is on the market. The price is $50. Posted. 

RIVERSIDE: City to receive 2011 Sustainability Showcase Award.
The California Sustainability Alliance has announced that the
city of Riverside has been chosen to receive its 2011
Sustainability Showcase Award for Local Government. The city has
implemented multiple initiatives and programs across all
departments to promote energy efficiency and renewable energy,
foster alternative-fuel vehicle use, and improve water use
efficiency, which are key elements in the alliance’s award
criteria. Posted. 


Energy department probes delay of layoff news at Solyndra. The
Energy Department's Office of Inspector General is investigating
who pushed to delay bad news about federally backed Solyndra LLC
until after the November 2010 midterm elections. Energy Secretary
Steven Chu, who nearly four months ago pledged to find out if
anyone in his department was involved, told a House Committee on
Thursday he’s turned the matter over to the department’s Office
of Inspector General. Posted. 

Molycorp, a Rare Earth Mining Firm, Is to Merge With a Processor,
Neo Material. One of the West’s two main rare earth metal mining
companies announced on Friday that it was buying one of the
world’s two main rare earth processing companies for $1.3
billion, the latest in a series of deals that are rapidly
consolidating the industry. Molycorp, which operates the big
American mine now being reopened and expanded in Mountain Pass,
Calif., is buying Neo Material Technologies of Toronto, which
makes specialty chemicals from rare earths at factories in China
and Thailand. Posted. 

Plutonium from Japan nuclear disaster not seen as major threat. A
study says the levels of radioactive plutonium around the
Fukushima nuclear plant are not much higher than residual levels
from Cold War-era weapons tests. The levels of radioactive
plutonium around the Fukushima Daiichi nuclear power plant aren't
much higher than the amount of plutonium remaining in the
environment from Cold War-era nuclear weapons tests, and it
probably poses little threat to humans, a new study indicates.

Rural Peninsula activists -- and others around Bay Area -- oppose
development plans. Citizens in San Mateo County's rural midcoast
are pushing back against Plan Bay Area, a state-mandated effort
to figure out where the region's growing population will live --
and they're not alone. Organizations and community activists
throughout the Bay Area are faulting the plan, which intends to
reduce greenhouse-gas emissions by creating incentives for
transit-oriented development. A number of environmental groups
have joined the fray…Posted.

3,000 new downtown homes still city's goal. Balancing stark
realism with tempered optimism, city leaders recommended Thursday
a goal of 3,000 homes built downtown by 2020 - just weeks after
slashing that same number by 90 percent. Success isn't likely,
they say. Stockton added 13,444 homes over the past decade, just
62 of them in the greater downtown area. But Deputy City Manager
Mike Locke told the city's Climate Action Plan Advisory Committee
that the goal will be part of a larger …Posted. 


There's no consensus on climate change. I was taught that one of
the first rules, in studying history is to remember that there is
a minimum of two sides to every story. Regarding the "Move toward
One America" article in Friday's paper, the same rule applies. If
you saw Gore's "An Inconvenient Truth," did you see Lomborg's
movie, "Cool It"? If not, you should. The article further stated
that emails from the Heartland Institute implied compliance with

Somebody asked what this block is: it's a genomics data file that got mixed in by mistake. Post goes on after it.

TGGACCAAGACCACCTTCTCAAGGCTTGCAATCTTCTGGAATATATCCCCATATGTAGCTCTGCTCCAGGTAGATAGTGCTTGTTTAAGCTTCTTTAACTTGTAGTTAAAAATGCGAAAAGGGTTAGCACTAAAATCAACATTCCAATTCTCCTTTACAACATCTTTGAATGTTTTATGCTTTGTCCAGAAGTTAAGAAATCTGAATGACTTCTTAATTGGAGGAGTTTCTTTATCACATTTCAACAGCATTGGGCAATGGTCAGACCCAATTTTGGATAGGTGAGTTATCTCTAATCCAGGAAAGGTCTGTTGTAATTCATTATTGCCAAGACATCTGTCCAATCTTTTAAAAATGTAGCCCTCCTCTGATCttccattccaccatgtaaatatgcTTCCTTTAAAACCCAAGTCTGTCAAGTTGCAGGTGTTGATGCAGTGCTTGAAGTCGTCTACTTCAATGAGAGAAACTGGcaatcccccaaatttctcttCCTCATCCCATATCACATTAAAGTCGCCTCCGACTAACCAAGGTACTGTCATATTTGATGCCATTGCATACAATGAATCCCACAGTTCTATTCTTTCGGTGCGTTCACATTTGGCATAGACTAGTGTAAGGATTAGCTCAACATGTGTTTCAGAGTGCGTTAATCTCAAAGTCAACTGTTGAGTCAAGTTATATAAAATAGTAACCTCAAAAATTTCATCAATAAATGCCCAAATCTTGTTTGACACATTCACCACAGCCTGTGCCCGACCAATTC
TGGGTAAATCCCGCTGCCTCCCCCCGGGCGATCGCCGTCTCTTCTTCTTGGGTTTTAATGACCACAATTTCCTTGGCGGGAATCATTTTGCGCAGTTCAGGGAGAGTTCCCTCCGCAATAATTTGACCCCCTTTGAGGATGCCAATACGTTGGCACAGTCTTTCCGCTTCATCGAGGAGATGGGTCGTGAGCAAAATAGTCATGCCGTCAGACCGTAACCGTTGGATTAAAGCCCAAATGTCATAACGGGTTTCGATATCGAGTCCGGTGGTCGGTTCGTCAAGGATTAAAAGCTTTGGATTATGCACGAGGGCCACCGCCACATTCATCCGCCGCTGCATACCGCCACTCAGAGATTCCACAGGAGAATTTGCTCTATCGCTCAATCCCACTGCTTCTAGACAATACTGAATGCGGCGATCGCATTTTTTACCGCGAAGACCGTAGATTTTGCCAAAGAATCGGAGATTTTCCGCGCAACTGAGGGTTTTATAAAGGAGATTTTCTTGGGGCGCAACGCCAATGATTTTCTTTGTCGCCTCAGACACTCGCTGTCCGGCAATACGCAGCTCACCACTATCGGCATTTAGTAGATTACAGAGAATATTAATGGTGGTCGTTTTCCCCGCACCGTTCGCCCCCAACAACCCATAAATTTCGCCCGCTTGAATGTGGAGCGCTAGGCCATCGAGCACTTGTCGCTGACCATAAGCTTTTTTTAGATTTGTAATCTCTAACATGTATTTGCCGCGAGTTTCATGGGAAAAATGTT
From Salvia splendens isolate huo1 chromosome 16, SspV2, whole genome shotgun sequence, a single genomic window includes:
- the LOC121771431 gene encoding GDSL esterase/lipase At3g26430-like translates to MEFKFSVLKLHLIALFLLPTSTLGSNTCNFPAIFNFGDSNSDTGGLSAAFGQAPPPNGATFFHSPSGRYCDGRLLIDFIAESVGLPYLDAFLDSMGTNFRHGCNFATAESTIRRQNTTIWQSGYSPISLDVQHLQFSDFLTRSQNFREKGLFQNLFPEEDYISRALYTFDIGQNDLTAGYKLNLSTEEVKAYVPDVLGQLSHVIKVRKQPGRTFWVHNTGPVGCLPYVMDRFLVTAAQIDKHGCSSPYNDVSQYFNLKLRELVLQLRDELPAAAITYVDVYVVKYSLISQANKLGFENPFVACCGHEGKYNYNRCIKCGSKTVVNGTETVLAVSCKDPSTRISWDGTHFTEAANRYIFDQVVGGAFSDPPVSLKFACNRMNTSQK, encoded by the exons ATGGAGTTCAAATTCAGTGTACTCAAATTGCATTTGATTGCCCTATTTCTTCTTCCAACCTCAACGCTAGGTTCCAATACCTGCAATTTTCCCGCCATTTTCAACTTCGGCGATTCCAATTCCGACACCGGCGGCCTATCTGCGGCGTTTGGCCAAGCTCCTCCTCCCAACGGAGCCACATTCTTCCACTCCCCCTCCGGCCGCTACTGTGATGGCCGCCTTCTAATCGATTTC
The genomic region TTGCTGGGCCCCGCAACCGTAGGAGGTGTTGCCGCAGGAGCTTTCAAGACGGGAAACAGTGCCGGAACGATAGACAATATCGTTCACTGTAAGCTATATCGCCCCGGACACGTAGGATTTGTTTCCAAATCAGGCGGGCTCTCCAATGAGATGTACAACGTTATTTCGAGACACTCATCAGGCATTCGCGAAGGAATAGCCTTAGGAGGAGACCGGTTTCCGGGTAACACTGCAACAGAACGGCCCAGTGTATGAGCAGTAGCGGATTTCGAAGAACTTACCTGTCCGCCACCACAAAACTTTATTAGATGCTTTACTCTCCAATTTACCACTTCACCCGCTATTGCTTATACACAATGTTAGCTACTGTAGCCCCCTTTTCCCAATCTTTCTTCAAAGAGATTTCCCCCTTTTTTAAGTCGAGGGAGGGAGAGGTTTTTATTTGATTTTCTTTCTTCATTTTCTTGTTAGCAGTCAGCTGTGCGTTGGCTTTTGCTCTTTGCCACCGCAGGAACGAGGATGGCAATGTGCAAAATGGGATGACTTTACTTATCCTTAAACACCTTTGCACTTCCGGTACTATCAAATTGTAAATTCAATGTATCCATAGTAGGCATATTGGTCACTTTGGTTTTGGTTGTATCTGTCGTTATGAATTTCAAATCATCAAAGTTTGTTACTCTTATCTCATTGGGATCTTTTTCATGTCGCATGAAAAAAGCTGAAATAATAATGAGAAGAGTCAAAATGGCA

the belief in global warming.


Following Beijing, Hong Kong Releases PM2.5 Pollution Data. Hong
Kong has decided to come clean with data on a dangerous form of
air pollution, a month and a half after Beijing, a city with
smoggier skies and a murkier approach to statistics, did the
same. After years of withholding the data, Hong Kong’s
environmental protection department on Thursday began publicly
releasing hourly measurements of the tiny pollutants known as
PM2.5 – so called because they are smaller than 2.5 micrometers
in diameter – that health experts say are especially threatening
because they penetrate deeply into the lungs. Posted.

With Energy Department’s Encouragement, Ford, G.M. and Ram Unveil
Natural Gas Pickups. Speaking here this week at the Green Truck
Summit, an event held in conjunction with the Work Truck Show,
Steven Chu, the head of the Energy Department, called on
commercial fleet owners to consider converting their vehicles to
run on natural gas, which he characterized as a “no-brainer”
alternative to gasoline and diesel. Posted. 

California Team to Tackle the Sands of Baja in a 400-Horsepower
E.V. At its essence, the Baja 1000, a long-running off-road race
on Mexico’s Baja peninsula, is a wooly, slightly unhinged
competition celebrating horsepower and torque. This year, a new
vehicle class called Ultra Green will give the race an air,
however subtle, of environmental stewardship. Jeffrey Smith, a
successful competitor in the 2011 race, has set his sights on
winning the class in its inaugural year with a purely electric
racer. Posted. 

Volvo Ups the Ante on Emissions Reductions. Volvo Group, the
transportation equipment manufacturer, has set a tall order for
itself. It wants to reduce its carbon emissions from the
construction equipment, buses and trucks it makes by 30 million
tons by the end of 2014. To accomplish that, the group has
expanded its partnership with the WWF Climate Savers program.

Nissan will double Tennessee workers for Leaf, battery-pack
ramp-up. Nissan will almost double the number of workers at its
factory in Smyrna, TN, within the next year in part to ramp up
production of both Nissan Leaf electric vehicles and battery
packs, HybridCars reports. Nissan will add 1,300 workers
specifically for the battery packs and for the Leafs, which will
start being built in the U.S. later this year. The Japanese
automaker has invested $1.7 billion upgrading the plant, which
will include a 1.3-million-square-foot facility dedicated to
making battery packs. Posted.